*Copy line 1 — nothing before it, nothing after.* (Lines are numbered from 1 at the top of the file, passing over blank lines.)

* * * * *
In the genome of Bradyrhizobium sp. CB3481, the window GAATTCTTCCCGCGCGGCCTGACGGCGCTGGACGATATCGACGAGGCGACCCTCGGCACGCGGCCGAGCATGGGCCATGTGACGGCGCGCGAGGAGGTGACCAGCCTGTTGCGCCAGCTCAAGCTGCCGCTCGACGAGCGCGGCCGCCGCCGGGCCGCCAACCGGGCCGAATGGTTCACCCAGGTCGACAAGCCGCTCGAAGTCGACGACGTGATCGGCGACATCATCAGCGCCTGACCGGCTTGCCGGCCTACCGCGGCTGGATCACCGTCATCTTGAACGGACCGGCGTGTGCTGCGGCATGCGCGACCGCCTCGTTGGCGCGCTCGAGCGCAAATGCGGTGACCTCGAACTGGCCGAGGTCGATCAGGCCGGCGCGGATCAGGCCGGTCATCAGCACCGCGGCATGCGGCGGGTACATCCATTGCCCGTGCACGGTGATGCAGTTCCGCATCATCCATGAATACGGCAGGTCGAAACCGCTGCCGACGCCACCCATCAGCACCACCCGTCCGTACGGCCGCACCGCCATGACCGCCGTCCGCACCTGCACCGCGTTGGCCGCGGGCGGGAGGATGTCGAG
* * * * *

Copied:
In the genome of Bradyrhizobium sp. CB3481, the window GAATTCTTCCCGCGCGGCCTGACGGCGCTGGACGATATCGACGAGGCGACCCTCGGCACGCGGCCGAGCATGGGCCATGTGACGGCGCGCGAGGAGGTGACCAGCCTGTTGCGCCAGCTCAAGCTGCCGCTCGACGAGCGCGGCCGCCGCCGGGCCGCCAACCGGGCCGAATGGTTCACCCAGGTCGACAAGCCGCTCGAAGTCGACGACGTGATCGGCGACATCATCAGCGCCTGACCGGCTTGCCGGCCTACCGCGGCTGGATCACCGTCATCTTGAACGGACCGGCGTGTGCTGCGGCATGCGCGACCGCCTCGTTGGCGCGCTCGAGCGCAAATGCGGTGACCTCGAACTGGCCGAGGTCGATCAGGCCGGCGCGGATCAGGCCGGTCATCAGCACCGCGGCATGCGGCGGGTACATCCATTGCCCGTGCACGGTGATGCAGTTCCGCATCATCCATGAATACGGCAGGTCGAAACCGCTGCCGACGCCACCCATCAGCACCACCCGTCCGTACGGCCGCACCGCCATGACCGCCGTCCGCACCTGCACCGCGTTGGCCGCGGGCGGGAGGATGTCGAG